I had the baggage door pop open once. I was distracted and didn’t check it (same day I left the master on and killed one of the batteries). I didn’t even notice it at first, just noticed it was really loud in the cockpit and thought then battery died on my headset. Someone in the run up area said “something came off that Mooney!” and then I looked and saw that the door was open. Tower asked me what my intentions were and I said “fly the pattern and land.” Must have reminded myself 20 times to check the gear because I didn’t want to do three dumb things in one day.
So, is this the worst thing that could happen? No. Does it deserve some introspection on why it happened on the part of Mr. Monkey? Of course it does and it sounds like that’s exactly what happened. He’s a good little monkey, and always very curious.
Larry, I get what you're saying and am thinking deeply to consider it. For real. I am not likely to agree with it, but I am cracking my mind wide open to let it in.
I believe your intentions are to be helpful, although that is a stretch for the #2 in your first post. But I am a big fan of giving the benefit of the doubt. While we are reflecting I would just like to note that when you made your comments, by your own admission, you did not expect it to go over well. I ask in return for my thoughtful consideration of your comment that you could thoughtfully consider posting comments with less hyperbole, cynicism, or unprovoked animus so that others may receive the messages you wish to communicate. If you truly want to reach someone, you could phrase things in a way that they are more likely to be well received. It is a shame when good intentions get lost in poor packaging. I tend not to get too worked up about what others think or say about me, even when they are accusing me of something particularly egregious like the #2 in your first post, so no matter what I'll still do my part to be completely receptive to criticism, no matter how it is delivered. Your mileage may vary with others.
I think it was in a Chief Counsel letter.
This has never happened to me, baggage door opened in flight, but I came close, leaving the door open and was saved by a line man. My solution, the plane I fly, like most I've flown, uses a key to lock the door closed. The key ring has the ignition key and door key on it. So I leave the key in the door lock any time the baggage door is open. If I forget to close the baggage door, then I have no key to start the airplane. Works every time.
My baggage door is a non-event. It just sort of gently flaps in the slipstream. Having the canopy opening is a bit more unnerving (noisy as all git out), but not very dangerous (it's not going to come open more than an inch or so, it's near impossible to even pull it further because of the aerodynamics in play).
You will only have the nose baggage door come open in flight once in the Piper Navajo (chieftain).
Maybe it depends on the quality of the sights to see nearby? In Arizona we are blessed with a lot scenic areas that are great to view from the air.
Is closing and latching the passenger door part of the checklist in this plane? Is closing and locking the baggage door part of the checklist in this plane?
If so, I think I see Larry’s point as a failure of checklist discipline. Don’t remember if it was mentioned as such in the video. And a failure of checklist discipline can be fatal in aviation. That might account for some of the strong feelings expressed (perhaps not kindly enough).
If they are not part of the checklists, perhaps they should be?
I think you are right on. Quite a few of these prolific Youtube pilots document a concerning amount of mechanical issues, NMAC events, in-flight emergencies or near emergencies, and flight into unsafe or unadvisable weather conditions. Some have published more inflight issues in the span of a few months than I have experienced in 1000 hours of flying. It's hard not to reach the conclusion that there is a pattern of concerning behavior.
I won't go so far as to imply some of these videos are staged, but taking risks to generate more views is pretty undeniable. The Kodak courage (GoPro courage?) phenomenon is very real.
Personally I think Youtubers post the near emergencies and emergencies because it gets more views that "gorgeous local flight where nothing noteworthy happened". Takes a lot of effort to make those videos (though Eric does it better than almost anyone else I've seen). Those making them want them seen, and I can't blame them.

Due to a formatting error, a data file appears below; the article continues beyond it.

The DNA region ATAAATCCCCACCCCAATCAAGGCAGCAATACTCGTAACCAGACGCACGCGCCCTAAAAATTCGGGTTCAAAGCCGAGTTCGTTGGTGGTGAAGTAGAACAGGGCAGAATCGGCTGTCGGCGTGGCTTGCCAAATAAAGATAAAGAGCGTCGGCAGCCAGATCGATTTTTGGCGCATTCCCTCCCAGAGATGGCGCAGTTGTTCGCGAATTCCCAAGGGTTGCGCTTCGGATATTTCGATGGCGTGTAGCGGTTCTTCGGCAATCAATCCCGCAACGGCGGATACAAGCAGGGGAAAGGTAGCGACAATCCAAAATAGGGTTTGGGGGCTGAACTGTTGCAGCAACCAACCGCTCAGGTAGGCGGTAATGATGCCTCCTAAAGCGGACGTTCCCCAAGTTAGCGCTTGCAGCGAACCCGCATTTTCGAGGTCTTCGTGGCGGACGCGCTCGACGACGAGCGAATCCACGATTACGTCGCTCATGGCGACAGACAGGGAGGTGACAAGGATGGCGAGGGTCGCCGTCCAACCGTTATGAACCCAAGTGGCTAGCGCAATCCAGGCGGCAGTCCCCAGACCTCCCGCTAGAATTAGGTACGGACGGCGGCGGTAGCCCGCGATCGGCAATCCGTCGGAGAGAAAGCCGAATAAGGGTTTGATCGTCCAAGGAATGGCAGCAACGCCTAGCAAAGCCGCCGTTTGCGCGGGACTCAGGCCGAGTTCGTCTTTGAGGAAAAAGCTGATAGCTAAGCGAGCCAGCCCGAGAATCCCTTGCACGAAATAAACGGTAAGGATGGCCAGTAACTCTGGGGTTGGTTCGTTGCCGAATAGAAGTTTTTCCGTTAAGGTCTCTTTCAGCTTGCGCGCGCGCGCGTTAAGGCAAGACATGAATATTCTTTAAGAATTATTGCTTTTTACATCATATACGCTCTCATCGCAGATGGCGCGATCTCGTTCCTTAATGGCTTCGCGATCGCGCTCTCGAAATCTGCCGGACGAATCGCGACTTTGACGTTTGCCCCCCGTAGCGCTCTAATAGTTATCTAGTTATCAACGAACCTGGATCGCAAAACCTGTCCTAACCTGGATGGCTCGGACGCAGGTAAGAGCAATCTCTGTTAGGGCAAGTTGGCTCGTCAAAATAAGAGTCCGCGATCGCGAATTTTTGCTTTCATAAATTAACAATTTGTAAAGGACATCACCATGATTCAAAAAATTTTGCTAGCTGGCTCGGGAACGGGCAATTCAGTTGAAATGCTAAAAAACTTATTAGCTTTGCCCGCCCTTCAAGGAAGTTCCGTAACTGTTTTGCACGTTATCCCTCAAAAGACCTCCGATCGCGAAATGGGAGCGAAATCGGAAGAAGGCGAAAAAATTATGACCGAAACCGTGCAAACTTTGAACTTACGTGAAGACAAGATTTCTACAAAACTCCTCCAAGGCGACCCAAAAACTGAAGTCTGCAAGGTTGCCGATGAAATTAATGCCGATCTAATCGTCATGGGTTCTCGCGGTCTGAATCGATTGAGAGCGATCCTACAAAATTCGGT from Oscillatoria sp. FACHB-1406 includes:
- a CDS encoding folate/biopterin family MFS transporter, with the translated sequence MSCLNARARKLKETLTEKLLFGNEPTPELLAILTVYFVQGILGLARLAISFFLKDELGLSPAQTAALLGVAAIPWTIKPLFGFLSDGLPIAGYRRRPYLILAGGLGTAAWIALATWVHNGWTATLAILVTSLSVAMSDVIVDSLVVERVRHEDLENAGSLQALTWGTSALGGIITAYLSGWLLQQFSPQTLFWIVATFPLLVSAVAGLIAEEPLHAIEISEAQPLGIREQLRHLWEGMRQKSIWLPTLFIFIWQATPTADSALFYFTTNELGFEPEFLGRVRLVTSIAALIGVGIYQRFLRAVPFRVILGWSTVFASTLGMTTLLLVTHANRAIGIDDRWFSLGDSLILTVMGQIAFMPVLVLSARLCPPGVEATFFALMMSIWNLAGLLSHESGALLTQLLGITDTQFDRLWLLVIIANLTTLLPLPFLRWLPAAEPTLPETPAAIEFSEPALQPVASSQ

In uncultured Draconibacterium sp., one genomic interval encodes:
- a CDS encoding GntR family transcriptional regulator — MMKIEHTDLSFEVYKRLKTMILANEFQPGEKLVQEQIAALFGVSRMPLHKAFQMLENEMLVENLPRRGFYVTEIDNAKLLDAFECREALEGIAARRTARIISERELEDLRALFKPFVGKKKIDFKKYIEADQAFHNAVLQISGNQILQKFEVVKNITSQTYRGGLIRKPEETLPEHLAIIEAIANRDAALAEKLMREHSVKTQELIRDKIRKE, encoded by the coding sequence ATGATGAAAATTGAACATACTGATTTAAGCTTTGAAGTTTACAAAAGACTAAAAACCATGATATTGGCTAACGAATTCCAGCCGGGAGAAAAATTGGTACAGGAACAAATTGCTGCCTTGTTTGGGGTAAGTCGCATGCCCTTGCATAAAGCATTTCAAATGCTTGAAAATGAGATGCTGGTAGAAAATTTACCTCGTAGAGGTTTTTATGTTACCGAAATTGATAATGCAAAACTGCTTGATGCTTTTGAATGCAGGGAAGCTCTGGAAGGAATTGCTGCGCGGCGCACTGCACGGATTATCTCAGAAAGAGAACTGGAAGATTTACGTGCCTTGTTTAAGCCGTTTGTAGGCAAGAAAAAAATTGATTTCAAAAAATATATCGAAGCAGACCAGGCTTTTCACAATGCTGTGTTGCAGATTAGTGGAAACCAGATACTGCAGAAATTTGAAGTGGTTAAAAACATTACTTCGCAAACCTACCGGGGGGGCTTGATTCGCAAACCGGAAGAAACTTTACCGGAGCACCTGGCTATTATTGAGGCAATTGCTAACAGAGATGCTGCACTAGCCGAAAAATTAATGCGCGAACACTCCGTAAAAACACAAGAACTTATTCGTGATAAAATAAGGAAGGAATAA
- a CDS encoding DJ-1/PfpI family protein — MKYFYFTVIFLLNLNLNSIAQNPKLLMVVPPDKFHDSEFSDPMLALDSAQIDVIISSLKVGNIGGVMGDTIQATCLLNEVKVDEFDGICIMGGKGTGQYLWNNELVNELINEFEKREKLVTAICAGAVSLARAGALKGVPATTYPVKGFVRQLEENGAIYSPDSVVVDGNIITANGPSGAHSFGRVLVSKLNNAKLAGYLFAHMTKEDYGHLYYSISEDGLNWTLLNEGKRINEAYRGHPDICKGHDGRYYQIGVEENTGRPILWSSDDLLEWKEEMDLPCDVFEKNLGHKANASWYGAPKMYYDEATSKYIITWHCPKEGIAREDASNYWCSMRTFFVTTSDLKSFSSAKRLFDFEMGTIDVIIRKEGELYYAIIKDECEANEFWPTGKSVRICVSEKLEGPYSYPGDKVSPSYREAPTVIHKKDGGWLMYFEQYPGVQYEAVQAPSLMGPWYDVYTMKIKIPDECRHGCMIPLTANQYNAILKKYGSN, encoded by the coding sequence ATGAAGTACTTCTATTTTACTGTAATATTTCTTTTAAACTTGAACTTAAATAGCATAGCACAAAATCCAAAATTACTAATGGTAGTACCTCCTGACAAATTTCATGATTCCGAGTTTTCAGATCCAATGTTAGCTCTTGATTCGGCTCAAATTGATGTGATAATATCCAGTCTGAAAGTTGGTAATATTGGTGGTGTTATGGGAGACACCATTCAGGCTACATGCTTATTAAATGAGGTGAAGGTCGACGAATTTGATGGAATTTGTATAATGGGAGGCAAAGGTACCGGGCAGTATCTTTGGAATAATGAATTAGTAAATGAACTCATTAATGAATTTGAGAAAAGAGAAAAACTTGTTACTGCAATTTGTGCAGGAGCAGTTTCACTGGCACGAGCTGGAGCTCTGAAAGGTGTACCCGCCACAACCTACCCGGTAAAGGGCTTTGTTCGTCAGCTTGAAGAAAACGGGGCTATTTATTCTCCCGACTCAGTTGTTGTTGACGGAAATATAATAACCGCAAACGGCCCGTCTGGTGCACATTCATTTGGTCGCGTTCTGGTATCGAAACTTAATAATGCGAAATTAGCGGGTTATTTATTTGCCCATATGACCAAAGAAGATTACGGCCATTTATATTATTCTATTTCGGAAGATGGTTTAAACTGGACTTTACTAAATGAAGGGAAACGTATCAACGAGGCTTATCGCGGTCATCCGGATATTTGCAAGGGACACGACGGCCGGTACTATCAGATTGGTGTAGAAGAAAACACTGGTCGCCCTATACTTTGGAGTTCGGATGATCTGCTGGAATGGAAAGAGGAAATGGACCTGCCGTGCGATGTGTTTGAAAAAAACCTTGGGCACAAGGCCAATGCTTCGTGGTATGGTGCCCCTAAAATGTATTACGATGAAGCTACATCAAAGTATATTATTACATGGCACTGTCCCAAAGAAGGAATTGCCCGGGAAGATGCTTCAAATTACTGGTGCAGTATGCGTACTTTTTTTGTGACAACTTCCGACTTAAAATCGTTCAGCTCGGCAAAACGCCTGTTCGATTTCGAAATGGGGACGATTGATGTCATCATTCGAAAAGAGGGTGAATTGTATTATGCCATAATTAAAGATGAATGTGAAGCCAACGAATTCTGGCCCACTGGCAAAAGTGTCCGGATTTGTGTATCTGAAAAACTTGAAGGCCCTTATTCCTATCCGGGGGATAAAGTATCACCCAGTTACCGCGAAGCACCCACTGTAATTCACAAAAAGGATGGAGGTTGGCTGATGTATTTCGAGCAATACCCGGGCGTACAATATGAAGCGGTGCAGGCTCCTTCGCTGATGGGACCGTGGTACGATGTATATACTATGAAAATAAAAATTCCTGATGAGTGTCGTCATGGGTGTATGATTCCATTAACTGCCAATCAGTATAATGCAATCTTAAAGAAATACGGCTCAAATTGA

My interpretation of what Larry was suggesting is that if "gorgeous local flight where nothing noteworthy happened" isn't the description of the vast majority of a pilot's flights, there might be a problem. And that does make for generally boring YouTube content.
207s are kinda notorious for the front baggage door popping open. OK, very notorious. There are more than a few cans of Coke in the water around SE Alaska.
Pepsi is the 1 in NW Alaska. I have carried more than a few plane loads of nothing but Pepsi. I tried slipping in a triple mailer of Dr Pepper once and it didn't go over very well...
reminds me of this guy. click-bait central!
I think some people may do this. I try to do the opposite. If I know that the flight will be particularly challenging- marginal weather, a lot of first time passengers or nervous flyers I make a point to NOT roll the cameras. It is just one more thing that could be potentially distracting. You may notice that during flights in these videos where something out of the ordinary happens, I am not narrating what is going on in the moment. I am not addressing the camera at all in the moment. If it happens to get captured that's fine, but there are no situations in my flying where I have or would purposefully seek out a difficult situation just for making a stupid youtube video. (I do address camera high up in cruise or when doing a product review or explanation).
I went to do some IMC practice to lower my personal mins on a day with precip and 400' ceilings at a local airport. Would that have made good content? Probably. But I didn't bring cameras along on purpose. I went on a night currency flight and did some VFR practice approaches at night after not flying at night for a very long time. Probably would have been a solid video since I have the equipment and skill to make an amazing looking night flight video and the night currency and practice approaches could be interesting. Didn't shoot that one either. I wasn't even planning on shooting this one- you can see 2 empty GoPro frames in one of the shots- I usually roll 3 more angles...I think aviation is interesting enough without having to do stupid risky stuff. I enjoy taking a small moment and expressing how I felt in the moment in a stylized way...like experiencing a little spatial disorientation for a few seconds and explaining and expressing what that actually feels like through all the tools I have as a filmmaker...or depicting how it feels when an airplane on your ADSB display just looks like it's going to collide. It doesn't have to be dry and literal or sensationalist on the other hand. It can exist in between in a subjective place.
Thanks for the video. Glad it ended well.
Can you post another video of the Hollywood sign tour.